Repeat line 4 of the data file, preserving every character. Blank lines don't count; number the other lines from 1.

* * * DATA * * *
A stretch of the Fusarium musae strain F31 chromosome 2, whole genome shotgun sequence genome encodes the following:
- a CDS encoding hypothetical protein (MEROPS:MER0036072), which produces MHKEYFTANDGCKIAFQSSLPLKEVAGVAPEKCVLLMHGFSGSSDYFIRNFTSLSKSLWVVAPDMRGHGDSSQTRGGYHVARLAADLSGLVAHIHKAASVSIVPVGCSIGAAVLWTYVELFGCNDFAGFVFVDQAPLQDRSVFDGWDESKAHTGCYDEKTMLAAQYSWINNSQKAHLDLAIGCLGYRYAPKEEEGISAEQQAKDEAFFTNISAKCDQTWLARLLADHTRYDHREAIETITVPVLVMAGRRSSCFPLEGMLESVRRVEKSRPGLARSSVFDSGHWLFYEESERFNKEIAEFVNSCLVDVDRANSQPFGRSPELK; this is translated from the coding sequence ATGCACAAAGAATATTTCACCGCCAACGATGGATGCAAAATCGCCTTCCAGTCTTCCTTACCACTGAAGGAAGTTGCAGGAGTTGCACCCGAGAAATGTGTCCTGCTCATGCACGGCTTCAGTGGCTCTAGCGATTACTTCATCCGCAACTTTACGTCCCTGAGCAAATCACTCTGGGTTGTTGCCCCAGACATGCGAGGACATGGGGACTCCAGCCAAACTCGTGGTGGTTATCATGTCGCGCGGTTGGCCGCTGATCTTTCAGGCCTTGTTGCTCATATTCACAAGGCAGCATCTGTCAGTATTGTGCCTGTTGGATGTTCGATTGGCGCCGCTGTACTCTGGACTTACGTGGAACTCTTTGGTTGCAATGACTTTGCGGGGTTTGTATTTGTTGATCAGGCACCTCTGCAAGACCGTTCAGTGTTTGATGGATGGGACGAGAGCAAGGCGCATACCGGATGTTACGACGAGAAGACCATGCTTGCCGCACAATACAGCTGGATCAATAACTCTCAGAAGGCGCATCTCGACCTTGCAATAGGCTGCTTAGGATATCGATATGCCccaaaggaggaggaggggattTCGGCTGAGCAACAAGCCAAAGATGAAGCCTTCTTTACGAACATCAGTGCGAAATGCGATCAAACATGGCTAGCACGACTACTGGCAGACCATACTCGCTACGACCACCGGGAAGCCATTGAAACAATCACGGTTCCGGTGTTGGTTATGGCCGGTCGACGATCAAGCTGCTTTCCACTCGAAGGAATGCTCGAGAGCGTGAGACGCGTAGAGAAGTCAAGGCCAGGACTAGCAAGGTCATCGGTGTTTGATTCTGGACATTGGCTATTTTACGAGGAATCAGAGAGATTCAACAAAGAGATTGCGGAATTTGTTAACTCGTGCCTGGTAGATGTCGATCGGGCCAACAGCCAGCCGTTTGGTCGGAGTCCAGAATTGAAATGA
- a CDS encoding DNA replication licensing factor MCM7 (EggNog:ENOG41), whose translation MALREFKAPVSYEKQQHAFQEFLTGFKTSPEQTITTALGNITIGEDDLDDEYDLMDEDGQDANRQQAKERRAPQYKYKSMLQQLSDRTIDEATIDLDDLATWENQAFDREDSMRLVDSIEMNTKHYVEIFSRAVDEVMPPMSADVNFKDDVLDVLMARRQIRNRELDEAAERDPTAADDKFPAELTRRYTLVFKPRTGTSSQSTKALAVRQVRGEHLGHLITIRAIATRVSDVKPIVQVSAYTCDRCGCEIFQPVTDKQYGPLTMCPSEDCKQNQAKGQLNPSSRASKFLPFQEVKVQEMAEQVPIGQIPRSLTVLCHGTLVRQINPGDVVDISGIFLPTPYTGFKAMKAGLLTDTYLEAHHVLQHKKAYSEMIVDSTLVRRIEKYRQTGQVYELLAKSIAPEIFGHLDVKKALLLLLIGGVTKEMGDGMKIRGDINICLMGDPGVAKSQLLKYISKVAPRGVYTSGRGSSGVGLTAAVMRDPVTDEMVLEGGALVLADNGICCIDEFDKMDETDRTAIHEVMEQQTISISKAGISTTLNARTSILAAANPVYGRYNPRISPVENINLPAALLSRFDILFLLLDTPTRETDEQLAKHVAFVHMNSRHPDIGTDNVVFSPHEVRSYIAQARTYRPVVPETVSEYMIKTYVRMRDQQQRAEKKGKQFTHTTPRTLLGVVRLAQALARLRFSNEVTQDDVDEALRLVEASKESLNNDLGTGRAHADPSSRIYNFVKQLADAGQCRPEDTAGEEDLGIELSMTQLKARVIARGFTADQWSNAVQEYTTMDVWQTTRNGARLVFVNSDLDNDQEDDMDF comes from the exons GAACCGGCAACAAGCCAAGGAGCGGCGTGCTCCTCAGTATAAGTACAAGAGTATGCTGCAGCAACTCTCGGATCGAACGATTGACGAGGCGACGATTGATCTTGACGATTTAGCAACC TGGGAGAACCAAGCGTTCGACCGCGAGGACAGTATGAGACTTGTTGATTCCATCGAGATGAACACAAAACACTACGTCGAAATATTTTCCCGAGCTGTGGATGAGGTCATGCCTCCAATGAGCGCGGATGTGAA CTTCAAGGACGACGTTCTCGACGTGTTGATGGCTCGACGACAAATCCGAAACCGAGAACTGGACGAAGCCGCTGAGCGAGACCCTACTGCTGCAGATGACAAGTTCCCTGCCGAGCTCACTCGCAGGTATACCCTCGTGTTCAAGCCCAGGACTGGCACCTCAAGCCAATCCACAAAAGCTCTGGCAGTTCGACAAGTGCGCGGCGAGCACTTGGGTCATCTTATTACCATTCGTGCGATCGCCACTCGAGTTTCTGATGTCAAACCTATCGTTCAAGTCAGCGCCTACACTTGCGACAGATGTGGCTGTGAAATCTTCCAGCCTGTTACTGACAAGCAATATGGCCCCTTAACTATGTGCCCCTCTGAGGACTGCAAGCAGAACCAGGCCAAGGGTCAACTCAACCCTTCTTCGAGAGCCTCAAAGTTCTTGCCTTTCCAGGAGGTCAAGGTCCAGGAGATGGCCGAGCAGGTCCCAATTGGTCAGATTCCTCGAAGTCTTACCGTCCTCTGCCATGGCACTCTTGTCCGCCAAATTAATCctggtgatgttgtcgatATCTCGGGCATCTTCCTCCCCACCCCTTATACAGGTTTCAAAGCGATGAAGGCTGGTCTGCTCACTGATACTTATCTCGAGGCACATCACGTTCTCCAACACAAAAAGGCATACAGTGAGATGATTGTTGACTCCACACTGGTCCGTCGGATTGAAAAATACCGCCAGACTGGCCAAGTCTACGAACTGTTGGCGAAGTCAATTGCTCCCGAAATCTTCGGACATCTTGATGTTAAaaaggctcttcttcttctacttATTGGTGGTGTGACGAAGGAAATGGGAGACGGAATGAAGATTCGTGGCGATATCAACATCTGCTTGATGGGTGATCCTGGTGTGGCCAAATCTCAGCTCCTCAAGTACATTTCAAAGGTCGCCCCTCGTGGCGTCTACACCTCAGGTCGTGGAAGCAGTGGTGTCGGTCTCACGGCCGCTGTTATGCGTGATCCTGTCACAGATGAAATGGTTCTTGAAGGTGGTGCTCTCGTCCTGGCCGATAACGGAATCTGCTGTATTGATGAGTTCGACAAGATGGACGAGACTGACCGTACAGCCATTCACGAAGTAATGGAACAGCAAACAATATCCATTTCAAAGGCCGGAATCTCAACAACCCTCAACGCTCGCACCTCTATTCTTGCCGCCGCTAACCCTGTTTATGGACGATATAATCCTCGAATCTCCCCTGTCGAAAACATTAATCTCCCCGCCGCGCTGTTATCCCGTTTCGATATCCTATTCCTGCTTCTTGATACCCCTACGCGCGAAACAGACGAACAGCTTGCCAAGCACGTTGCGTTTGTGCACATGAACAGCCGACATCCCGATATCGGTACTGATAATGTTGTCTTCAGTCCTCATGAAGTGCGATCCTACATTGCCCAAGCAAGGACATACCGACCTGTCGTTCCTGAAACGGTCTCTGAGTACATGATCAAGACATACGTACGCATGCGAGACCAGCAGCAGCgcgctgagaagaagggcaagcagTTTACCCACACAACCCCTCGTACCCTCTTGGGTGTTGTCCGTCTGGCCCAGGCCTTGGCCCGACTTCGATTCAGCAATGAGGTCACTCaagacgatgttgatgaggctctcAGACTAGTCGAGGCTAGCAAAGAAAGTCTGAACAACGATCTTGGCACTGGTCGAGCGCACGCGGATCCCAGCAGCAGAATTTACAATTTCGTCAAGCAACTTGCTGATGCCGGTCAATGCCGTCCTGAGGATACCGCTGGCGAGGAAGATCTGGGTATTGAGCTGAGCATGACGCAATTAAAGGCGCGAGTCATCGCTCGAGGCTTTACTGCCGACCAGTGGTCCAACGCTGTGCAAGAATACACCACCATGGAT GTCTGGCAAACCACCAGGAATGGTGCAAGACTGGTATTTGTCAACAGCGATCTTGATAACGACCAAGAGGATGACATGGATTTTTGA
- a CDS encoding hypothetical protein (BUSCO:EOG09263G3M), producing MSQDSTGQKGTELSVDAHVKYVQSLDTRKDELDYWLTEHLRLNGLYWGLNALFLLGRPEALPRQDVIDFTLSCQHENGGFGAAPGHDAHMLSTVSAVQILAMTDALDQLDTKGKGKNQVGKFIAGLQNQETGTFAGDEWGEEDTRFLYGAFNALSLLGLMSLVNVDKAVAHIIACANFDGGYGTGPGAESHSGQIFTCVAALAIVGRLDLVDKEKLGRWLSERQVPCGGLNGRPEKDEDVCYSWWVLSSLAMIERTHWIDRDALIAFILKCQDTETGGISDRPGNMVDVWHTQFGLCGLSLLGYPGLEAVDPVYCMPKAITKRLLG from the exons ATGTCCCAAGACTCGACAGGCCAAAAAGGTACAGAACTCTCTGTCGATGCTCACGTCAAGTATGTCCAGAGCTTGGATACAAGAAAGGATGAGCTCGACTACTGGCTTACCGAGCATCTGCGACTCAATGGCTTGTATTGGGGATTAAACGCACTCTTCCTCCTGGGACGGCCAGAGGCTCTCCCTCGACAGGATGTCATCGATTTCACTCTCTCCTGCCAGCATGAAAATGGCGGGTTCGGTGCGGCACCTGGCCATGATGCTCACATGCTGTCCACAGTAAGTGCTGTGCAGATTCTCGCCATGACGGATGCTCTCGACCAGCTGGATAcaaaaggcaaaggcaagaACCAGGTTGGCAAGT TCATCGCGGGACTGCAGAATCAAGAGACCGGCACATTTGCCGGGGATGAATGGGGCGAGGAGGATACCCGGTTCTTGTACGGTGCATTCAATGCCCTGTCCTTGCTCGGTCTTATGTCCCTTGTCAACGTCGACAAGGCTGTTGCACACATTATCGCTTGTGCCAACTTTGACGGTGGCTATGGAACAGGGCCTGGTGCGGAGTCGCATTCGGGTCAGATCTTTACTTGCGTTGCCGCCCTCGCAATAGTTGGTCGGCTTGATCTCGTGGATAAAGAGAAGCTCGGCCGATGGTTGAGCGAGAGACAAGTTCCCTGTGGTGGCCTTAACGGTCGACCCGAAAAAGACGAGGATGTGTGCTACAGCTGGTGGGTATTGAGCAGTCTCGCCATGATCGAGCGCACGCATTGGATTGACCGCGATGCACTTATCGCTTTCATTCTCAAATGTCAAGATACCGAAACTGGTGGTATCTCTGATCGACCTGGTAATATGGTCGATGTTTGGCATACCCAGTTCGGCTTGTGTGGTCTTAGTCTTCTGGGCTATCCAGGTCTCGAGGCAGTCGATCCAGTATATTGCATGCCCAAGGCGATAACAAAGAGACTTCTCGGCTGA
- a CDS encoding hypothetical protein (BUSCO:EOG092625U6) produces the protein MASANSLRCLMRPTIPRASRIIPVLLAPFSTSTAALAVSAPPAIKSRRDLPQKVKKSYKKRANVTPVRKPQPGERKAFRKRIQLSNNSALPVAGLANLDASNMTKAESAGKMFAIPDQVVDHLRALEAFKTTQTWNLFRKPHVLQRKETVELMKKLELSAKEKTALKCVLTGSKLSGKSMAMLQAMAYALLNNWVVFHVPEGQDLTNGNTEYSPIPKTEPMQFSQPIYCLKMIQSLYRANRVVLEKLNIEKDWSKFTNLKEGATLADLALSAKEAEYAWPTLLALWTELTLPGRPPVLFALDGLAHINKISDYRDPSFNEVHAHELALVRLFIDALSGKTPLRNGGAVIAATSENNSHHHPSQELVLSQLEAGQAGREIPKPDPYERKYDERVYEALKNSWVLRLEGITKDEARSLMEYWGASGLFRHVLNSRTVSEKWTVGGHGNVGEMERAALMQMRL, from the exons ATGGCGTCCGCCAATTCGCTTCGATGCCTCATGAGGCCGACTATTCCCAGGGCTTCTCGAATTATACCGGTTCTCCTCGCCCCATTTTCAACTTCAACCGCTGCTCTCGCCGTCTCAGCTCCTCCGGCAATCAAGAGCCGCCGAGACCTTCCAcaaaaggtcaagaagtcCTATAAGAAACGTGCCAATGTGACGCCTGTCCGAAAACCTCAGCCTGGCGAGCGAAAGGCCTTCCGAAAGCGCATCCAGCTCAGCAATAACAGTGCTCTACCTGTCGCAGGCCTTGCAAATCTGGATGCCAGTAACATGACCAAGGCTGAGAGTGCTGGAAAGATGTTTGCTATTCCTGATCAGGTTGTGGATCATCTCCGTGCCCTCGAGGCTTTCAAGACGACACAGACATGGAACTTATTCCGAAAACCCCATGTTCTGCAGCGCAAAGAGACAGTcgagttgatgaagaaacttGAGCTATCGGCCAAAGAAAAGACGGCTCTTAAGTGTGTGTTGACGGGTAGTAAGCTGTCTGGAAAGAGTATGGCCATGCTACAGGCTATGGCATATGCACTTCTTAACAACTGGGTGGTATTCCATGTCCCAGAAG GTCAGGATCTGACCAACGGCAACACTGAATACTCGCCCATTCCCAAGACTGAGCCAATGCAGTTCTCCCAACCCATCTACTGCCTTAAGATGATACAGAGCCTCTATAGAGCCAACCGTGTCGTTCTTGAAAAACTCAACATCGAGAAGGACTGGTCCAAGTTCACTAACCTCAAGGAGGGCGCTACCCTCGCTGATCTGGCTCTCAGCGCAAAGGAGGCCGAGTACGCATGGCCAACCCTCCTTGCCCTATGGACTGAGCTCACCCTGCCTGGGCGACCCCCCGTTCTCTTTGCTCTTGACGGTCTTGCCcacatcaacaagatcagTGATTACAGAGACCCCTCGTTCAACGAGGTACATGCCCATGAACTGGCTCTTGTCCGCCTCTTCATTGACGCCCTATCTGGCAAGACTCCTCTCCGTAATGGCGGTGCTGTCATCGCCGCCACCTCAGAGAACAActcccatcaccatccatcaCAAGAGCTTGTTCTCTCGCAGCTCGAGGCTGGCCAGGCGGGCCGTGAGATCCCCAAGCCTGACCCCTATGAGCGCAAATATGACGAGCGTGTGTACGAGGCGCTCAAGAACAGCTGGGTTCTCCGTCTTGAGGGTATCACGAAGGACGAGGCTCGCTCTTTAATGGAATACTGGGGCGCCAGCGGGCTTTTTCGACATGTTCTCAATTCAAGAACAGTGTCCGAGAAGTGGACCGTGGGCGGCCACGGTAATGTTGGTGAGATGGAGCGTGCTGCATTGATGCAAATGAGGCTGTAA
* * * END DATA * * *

- a CDS encoding hypothetical protein (BUSCO:EOG09263G3M), producing MSQDSTGQKGTELSVDAHVKYVQSLDTRKDELDYWLTEHLRLNGLYWGLNALFLLGRPEALPRQDVIDFTLSCQHENGGFGAAPGHDAHMLSTVSAVQILAMTDALDQLDTKGKGKNQVGKFIAGLQNQETGTFAGDEWGEEDTRFLYGAFNALSLLGLMSLVNVDKAVAHIIACANFDGGYGTGPGAESHSGQIFTCVAALAIVGRLDLVDKEKLGRWLSERQVPCGGLNGRPEKDEDVCYSWWVLSSLAMIERTHWIDRDALIAFILKCQDTETGGISDRPGNMVDVWHTQFGLCGLSLLGYPGLEAVDPVYCMPKAITKRLLG from the exons ATGTCCCAAGACTCGACAGGCCAAAAAGGTACAGAACTCTCTGTCGATGCTCACGTCAAGTATGTCCAGAGCTTGGATACAAGAAAGGATGAGCTCGACTACTGGCTTACCGAGCATCTGCGACTCAATGGCTTGTATTGGGGATTAAACGCACTCTTCCTCCTGGGACGGCCAGAGGCTCTCCCTCGACAGGATGTCATCGATTTCACTCTCTCCTGCCAGCATGAAAATGGCGGGTTCGGTGCGGCACCTGGCCATGATGCTCACATGCTGTCCACAGTAAGTGCTGTGCAGATTCTCGCCATGACGGATGCTCTCGACCAGCTGGATAcaaaaggcaaaggcaagaACCAGGTTGGCAAGT TCATCGCGGGACTGCAGAATCAAGAGACCGGCACATTTGCCGGGGATGAATGGGGCGAGGAGGATACCCGGTTCTTGTACGGTGCATTCAATGCCCTGTCCTTGCTCGGTCTTATGTCCCTTGTCAACGTCGACAAGGCTGTTGCACACATTATCGCTTGTGCCAACTTTGACGGTGGCTATGGAACAGGGCCTGGTGCGGAGTCGCATTCGGGTCAGATCTTTACTTGCGTTGCCGCCCTCGCAATAGTTGGTCGGCTTGATCTCGTGGATAAAGAGAAGCTCGGCCGATGGTTGAGCGAGAGACAAGTTCCCTGTGGTGGCCTTAACGGTCGACCCGAAAAAGACGAGGATGTGTGCTACAGCTGGTGGGTATTGAGCAGTCTCGCCATGATCGAGCGCACGCATTGGATTGACCGCGATGCACTTATCGCTTTCATTCTCAAATGTCAAGATACCGAAACTGGTGGTATCTCTGATCGACCTGGTAATATGGTCGATGTTTGGCATACCCAGTTCGGCTTGTGTGGTCTTAGTCTTCTGGGCTATCCAGGTCTCGAGGCAGTCGATCCAGTATATTGCATGCCCAAGGCGATAACAAAGAGACTTCTCGGCTGA